All of the GM and XG Lite and most of the XG and GS voices are single element (single sample) sounds in order to conserve polyphony, mainly for song sequencing. If you have a 64 voice keyboard and are playing one voice that is single element, then you have 64 voice effective polyphony, but if you are playing a two element sound, then the effective polyphony drops to 32. You can see, that if you layer a two element piano voice and a two element string voice, your effective polyphony drops to 16. At this rate, with midi backing tracks for a full orchestra, you can very quickly run out of available polyphony, so the above systems stuck mostly to single element sounds to avoid this. Many of the "native" or "front panel" voices of your keyboard are multi-element sounds developed to sound richer and more realistic than the older single element sounds, but even the single element "native" voices will still sound better because they used the latest technology available when your keyboard was designed, while GM, GS, XG, and XG Lite voices are a throwback of at least a decade or two. They were included merely to keep your keyboard backward compatible with standard midi files designed to use those voice systems.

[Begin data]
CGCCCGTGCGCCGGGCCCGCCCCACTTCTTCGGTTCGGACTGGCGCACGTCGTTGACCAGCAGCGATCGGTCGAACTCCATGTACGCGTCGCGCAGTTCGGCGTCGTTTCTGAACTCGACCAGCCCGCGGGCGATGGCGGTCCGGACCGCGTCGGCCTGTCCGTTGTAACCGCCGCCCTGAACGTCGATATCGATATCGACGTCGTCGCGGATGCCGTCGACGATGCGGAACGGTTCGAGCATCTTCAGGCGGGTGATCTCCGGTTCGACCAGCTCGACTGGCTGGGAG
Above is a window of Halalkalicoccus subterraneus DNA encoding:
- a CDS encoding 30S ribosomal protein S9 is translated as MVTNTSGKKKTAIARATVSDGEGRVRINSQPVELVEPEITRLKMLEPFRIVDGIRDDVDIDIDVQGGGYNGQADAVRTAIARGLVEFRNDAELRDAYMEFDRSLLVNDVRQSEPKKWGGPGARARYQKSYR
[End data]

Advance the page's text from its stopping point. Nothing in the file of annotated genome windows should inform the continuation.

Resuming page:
There is probably not much you can do to enhance your XG Lite voices. I would save them for sequencing midi backing tracks (and then only if you run into polyphony problems) and use the "native" voices for your lead sounds.
I can't help but wonder if this is, at least in part, inherent in the E423. My PSR-3000 has GM, GS, and XG voice sets, and I have a lot of midi files that use them. Even though they don't have the richness and realism of the 3k's "native" voices, they really don't sound all that bad.
Hope this helps.